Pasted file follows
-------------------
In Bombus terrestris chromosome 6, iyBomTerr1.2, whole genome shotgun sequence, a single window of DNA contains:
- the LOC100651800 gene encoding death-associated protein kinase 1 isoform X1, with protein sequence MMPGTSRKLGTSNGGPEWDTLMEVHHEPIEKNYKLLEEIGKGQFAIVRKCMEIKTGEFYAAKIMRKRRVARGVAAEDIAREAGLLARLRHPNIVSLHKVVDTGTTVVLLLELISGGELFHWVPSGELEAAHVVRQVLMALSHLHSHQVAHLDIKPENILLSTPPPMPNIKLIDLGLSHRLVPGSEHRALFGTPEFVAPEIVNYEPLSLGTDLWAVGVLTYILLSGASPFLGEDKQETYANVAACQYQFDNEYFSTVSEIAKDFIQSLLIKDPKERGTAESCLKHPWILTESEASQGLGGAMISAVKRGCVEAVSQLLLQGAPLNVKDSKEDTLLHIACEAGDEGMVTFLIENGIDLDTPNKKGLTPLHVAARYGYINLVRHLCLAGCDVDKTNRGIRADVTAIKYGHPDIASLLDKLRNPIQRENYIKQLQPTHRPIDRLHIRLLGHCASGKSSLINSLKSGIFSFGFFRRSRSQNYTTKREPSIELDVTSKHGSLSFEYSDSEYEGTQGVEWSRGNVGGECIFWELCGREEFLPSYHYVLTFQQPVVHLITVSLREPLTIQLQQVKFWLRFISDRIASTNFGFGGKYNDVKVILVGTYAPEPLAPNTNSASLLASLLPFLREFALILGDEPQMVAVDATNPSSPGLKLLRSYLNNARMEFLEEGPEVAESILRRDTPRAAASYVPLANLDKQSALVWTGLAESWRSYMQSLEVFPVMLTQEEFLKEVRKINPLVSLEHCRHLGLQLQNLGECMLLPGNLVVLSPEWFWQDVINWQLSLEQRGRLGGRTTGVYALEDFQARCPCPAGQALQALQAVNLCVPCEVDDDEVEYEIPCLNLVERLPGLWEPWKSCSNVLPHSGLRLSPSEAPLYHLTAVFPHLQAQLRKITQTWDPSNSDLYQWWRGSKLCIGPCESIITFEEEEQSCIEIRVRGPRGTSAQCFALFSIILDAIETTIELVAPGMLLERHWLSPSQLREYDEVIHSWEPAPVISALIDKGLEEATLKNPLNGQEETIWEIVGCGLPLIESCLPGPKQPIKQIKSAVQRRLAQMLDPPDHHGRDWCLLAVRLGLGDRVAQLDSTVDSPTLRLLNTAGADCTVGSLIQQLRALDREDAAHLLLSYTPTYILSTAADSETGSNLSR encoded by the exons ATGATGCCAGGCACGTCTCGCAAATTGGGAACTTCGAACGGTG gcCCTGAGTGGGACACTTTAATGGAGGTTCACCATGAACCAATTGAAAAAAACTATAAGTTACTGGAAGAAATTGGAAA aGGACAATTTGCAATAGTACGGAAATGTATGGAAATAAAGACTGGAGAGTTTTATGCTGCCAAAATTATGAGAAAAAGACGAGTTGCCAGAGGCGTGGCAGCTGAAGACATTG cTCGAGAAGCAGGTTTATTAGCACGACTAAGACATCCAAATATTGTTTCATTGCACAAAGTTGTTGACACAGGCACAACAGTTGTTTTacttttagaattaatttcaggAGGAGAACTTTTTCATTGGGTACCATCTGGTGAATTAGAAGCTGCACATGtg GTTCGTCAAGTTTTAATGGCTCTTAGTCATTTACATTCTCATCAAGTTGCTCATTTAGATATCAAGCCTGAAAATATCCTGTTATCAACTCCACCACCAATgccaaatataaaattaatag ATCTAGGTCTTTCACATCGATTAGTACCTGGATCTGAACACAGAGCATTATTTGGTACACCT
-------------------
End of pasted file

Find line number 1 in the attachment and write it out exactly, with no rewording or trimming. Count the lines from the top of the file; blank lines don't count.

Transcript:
In Bombus terrestris chromosome 6, iyBomTerr1.2, whole genome shotgun sequence, a single window of DNA contains: